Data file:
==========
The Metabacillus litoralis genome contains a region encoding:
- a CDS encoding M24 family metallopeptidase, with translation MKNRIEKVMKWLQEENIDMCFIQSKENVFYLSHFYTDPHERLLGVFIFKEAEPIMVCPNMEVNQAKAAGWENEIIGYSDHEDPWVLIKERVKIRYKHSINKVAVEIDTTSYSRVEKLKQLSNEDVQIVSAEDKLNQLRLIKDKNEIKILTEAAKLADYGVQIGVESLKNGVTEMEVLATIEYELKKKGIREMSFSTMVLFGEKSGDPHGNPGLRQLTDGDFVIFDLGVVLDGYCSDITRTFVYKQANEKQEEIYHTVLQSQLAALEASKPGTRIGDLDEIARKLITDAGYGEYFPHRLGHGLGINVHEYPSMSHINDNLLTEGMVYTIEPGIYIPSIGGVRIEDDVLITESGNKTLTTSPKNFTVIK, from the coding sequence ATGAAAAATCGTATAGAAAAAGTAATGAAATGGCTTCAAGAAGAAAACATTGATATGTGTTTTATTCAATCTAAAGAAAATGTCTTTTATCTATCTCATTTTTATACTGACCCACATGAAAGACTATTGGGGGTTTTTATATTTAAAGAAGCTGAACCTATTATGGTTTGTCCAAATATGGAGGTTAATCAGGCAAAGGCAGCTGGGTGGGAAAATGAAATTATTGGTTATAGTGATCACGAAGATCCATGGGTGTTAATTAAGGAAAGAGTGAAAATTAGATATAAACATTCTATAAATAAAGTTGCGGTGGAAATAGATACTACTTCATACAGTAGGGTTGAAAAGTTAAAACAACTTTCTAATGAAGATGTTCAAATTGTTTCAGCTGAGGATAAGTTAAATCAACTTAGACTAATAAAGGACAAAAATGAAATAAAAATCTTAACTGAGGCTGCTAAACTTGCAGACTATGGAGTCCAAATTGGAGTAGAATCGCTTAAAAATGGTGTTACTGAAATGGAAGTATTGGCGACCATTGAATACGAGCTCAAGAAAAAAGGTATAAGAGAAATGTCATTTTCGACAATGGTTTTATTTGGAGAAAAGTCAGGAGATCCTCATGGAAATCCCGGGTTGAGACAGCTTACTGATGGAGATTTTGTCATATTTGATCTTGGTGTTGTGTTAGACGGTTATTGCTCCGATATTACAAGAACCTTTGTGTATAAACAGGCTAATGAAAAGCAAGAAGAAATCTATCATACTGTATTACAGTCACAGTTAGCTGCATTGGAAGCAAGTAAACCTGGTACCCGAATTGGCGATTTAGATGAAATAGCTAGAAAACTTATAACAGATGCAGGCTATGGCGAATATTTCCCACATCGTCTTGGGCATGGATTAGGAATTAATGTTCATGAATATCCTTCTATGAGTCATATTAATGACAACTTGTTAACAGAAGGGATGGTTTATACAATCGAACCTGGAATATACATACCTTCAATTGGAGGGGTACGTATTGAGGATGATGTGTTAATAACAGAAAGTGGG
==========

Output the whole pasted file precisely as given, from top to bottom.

The Metabacillus litoralis genome contains a region encoding:
- a CDS encoding M24 family metallopeptidase, with translation MKNRIEKVMKWLQEENIDMCFIQSKENVFYLSHFYTDPHERLLGVFIFKEAEPIMVCPNMEVNQAKAAGWENEIIGYSDHEDPWVLIKERVKIRYKHSINKVAVEIDTTSYSRVEKLKQLSNEDVQIVSAEDKLNQLRLIKDKNEIKILTEAAKLADYGVQIGVESLKNGVTEMEVLATIEYELKKKGIREMSFSTMVLFGEKSGDPHGNPGLRQLTDGDFVIFDLGVVLDGYCSDITRTFVYKQANEKQEEIYHTVLQSQLAALEASKPGTRIGDLDEIARKLITDAGYGEYFPHRLGHGLGINVHEYPSMSHINDNLLTEGMVYTIEPGIYIPSIGGVRIEDDVLITESGNKTLTTSPKNFTVIK, from the coding sequence ATGAAAAATCGTATAGAAAAAGTAATGAAATGGCTTCAAGAAGAAAACATTGATATGTGTTTTATTCAATCTAAAGAAAATGTCTTTTATCTATCTCATTTTTATACTGACCCACATGAAAGACTATTGGGGGTTTTTATATTTAAAGAAGCTGAACCTATTATGGTTTGTCCAAATATGGAGGTTAATCAGGCAAAGGCAGCTGGGTGGGAAAATGAAATTATTGGTTATAGTGATCACGAAGATCCATGGGTGTTAATTAAGGAAAGAGTGAAAATTAGATATAAACATTCTATAAATAAAGTTGCGGTGGAAATAGATACTACTTCATACAGTAGGGTTGAAAAGTTAAAACAACTTTCTAATGAAGATGTTCAAATTGTTTCAGCTGAGGATAAGTTAAATCAACTTAGACTAATAAAGGACAAAAATGAAATAAAAATCTTAACTGAGGCTGCTAAACTTGCAGACTATGGAGTCCAAATTGGAGTAGAATCGCTTAAAAATGGTGTTACTGAAATGGAAGTATTGGCGACCATTGAATACGAGCTCAAGAAAAAAGGTATAAGAGAAATGTCATTTTCGACAATGGTTTTATTTGGAGAAAAGTCAGGAGATCCTCATGGAAATCCCGGGTTGAGACAGCTTACTGATGGAGATTTTGTCATATTTGATCTTGGTGTTGTGTTAGACGGTTATTGCTCCGATATTACAAGAACCTTTGTGTATAAACAGGCTAATGAAAAGCAAGAAGAAATCTATCATACTGTATTACAGTCACAGTTAGCTGCATTGGAAGCAAGTAAACCTGGTACCCGAATTGGCGATTTAGATGAAATAGCTAGAAAACTTATAACAGATGCAGGCTATGGCGAATATTTCCCACATCGTCTTGGGCATGGATTAGGAATTAATGTTCATGAATATCCTTCTATGAGTCATATTAATGACAACTTGTTAACAGAAGGGATGGTTTATACAATCGAACCTGGAATATACATACCTTCAATTGGAGGGGTACGTATTGAGGATGATGTGTTAATAACAGAAAGTGGG